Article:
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Frontstretch 5: Reasons Why Daytona’s Road Course is NASCAR’s Best Accidental Gem

Throughout NASCAR’s history, many racetracks have come and gone. Some have stood the test of time, while others faded away into obscurity after short usage. Coming upon this decade, NASCAR was on a fixed pattern with the racetracks they had at hand. It seemed like no new tracks would get to make their arrival anytime soon.

But, in early 2020, the COVID-19 pandemic radically shook things up. Watkins Glen International was one of the venues whose race weekends were lost due to state restrictions on the pandemic. Thankfully, Daytona International Speedway stepped in and put forth the idea for NASCAR to use its road course to fill this void.

The first race weekend in 2020 showed promise, with plenty of action-packed racing between the three national series’ races. In 2021, the bar has been raised tenfold. In this edition of Frontstretch 5, we’ll go over why this past race weekend shows why Daytona’s road course is the best happy accident that ever could’ve happened to NASCAR.

1. A Constant Understudy

NASCAR may have not used the road course layout at Daytona until last year, but the circuit has been used by other racing series for decades, such as the IMSA WeatherTech Sportscar Championship and AMA Motorcross Championship. We’ve seen great moments happen before within these racing series that used this layout. So all past events should have served as a precursor to what racing would be like when NASCAR takes its turn at the track.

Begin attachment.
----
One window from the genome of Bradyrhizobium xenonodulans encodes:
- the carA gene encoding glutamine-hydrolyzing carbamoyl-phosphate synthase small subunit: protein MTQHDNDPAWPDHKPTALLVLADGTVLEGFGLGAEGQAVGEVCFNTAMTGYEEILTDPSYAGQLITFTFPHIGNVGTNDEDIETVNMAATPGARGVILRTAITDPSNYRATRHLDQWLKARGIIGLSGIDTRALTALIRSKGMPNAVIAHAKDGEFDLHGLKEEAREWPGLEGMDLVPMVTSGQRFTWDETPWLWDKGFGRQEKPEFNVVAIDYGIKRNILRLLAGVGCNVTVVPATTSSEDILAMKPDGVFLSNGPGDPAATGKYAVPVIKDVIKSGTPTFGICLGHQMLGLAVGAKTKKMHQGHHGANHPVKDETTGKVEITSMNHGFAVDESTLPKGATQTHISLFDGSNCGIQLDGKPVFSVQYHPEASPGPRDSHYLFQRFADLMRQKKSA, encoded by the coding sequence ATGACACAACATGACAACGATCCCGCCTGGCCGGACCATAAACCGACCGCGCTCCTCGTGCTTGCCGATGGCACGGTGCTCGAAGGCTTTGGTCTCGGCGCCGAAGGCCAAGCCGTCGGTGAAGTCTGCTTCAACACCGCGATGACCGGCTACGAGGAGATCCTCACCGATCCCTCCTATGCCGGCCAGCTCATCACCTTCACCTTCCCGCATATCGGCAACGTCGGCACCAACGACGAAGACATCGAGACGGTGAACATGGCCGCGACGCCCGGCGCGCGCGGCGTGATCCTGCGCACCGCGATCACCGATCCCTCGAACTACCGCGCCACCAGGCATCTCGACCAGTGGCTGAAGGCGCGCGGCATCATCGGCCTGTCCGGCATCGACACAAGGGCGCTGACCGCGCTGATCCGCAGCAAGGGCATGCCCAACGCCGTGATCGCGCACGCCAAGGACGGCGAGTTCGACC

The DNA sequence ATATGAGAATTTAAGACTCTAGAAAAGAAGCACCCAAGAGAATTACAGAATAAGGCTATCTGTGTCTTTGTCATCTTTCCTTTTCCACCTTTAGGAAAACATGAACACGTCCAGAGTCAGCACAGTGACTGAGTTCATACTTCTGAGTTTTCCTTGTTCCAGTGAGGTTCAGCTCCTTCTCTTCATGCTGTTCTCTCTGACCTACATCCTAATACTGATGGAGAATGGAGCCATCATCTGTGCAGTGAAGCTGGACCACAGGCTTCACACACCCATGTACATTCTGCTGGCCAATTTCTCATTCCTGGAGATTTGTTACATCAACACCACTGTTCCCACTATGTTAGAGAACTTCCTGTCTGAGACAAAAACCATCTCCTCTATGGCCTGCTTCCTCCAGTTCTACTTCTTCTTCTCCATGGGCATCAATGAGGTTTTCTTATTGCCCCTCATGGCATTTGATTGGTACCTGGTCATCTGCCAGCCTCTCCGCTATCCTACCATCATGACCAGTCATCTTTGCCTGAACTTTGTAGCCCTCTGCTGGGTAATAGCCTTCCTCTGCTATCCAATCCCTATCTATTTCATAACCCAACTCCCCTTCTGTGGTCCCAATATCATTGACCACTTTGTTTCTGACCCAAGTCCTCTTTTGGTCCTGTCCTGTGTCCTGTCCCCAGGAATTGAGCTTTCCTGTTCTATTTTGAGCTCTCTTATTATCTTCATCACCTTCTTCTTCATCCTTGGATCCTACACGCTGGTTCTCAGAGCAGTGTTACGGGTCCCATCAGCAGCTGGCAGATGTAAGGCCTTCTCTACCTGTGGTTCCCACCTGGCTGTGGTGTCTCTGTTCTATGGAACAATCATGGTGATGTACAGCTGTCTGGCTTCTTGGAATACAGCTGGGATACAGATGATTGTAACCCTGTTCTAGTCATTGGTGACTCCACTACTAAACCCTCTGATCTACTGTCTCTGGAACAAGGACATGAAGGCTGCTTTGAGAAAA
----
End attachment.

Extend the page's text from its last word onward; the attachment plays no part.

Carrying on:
Even if the circumstances surrounding NASCAR’s arrival to Daytona’s road course were mostly unorthodox, it has given us a fresher look at how these drivers get to race on road courses. Compared to past races at Sonoma Raceway and Watkins Glen, the races from this most recent weekend have quickly shown to be wilder than most of them. We have still yet to witness how the racing at Circuit of the Americas, the Indianapolis Motor Speedway road course and Road America will all turn out, but it’s no question that Daytona’s road course has left a radical impact on road course racing in such a short time frame.

2. Emerging Crapshoot Characteristics

Superspeedways are often regarded as races where the unexpected is most likely to happen. But road courses, especially Daytona’s, have taken the cake on this notion lately.

Who could expect Kurt Busch to miss the kink and spin into the grass from the lead, later coming back to finish fourth? Or Chase Elliott leading 44 laps, only to get spun in turn 6 and fall to 21st at the finish? Or AJ Allmendinger charging back up to finish seventh after suffering a speeding penalty and a flat tire? And that doesn’t even include all of the craziness that occurred during the weekend’s other two events.

Even though Daytona was just the second race on the calendar and had no real negative playoff implications, there’s no doubt that the excitement was still there. We can only imagine how Daytona’s road course might be when there are playoff implications on the line. Thankfully, that’s what we have the Charlotte Motor Speedway ROVAL for. The excitement factor hasn’t failed for us there yet.

3. Edgier Racing